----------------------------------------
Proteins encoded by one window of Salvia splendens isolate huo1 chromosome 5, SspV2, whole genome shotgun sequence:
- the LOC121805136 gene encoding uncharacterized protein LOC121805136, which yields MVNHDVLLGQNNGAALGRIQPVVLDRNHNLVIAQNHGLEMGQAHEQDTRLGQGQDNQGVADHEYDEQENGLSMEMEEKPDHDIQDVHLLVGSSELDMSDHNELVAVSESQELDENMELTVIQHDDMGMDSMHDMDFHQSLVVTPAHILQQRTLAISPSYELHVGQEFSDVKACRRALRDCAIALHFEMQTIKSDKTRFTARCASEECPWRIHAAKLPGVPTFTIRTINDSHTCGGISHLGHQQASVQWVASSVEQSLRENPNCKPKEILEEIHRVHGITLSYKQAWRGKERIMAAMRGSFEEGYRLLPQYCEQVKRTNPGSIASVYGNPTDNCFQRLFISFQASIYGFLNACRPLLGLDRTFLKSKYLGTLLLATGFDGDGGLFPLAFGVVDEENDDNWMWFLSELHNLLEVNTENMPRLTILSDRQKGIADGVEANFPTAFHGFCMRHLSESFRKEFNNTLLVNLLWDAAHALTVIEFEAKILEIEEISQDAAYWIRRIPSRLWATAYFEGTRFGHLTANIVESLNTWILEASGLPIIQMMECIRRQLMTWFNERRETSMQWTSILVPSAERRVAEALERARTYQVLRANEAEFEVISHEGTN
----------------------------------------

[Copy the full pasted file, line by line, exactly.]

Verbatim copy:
Proteins encoded by one window of Salvia splendens isolate huo1 chromosome 5, SspV2, whole genome shotgun sequence:
- the LOC121805136 gene encoding uncharacterized protein LOC121805136, which yields MVNHDVLLGQNNGAALGRIQPVVLDRNHNLVIAQNHGLEMGQAHEQDTRLGQGQDNQGVADHEYDEQENGLSMEMEEKPDHDIQDVHLLVGSSELDMSDHNELVAVSESQELDENMELTVIQHDDMGMDSMHDMDFHQSLVVTPAHILQQRTLAISPSYELHVGQEFSDVKACRRALRDCAIALHFEMQTIKSDKTRFTARCASEECPWRIHAAKLPGVPTFTIRTINDSHTCGGISHLGHQQASVQWVASSVEQSLRENPNCKPKEILEEIHRVHGITLSYKQAWRGKERIMAAMRGSFEEGYRLLPQYCEQVKRTNPGSIASVYGNPTDNCFQRLFISFQASIYGFLNACRPLLGLDRTFLKSKYLGTLLLATGFDGDGGLFPLAFGVVDEENDDNWMWFLSELHNLLEVNTENMPRLTILSDRQKGIADGVEANFPTAFHGFCMRHLSESFRKEFNNTLLVNLLWDAAHALTVIEFEAKILEIEEISQDAAYWIRRIPSRLWATAYFEGTRFGHLTANIVESLNTWILEASGLPIIQMMECIRRQLMTWFNERRETSMQWTSILVPSAERRVAEALERARTYQVLRANEAEFEVISHEGTN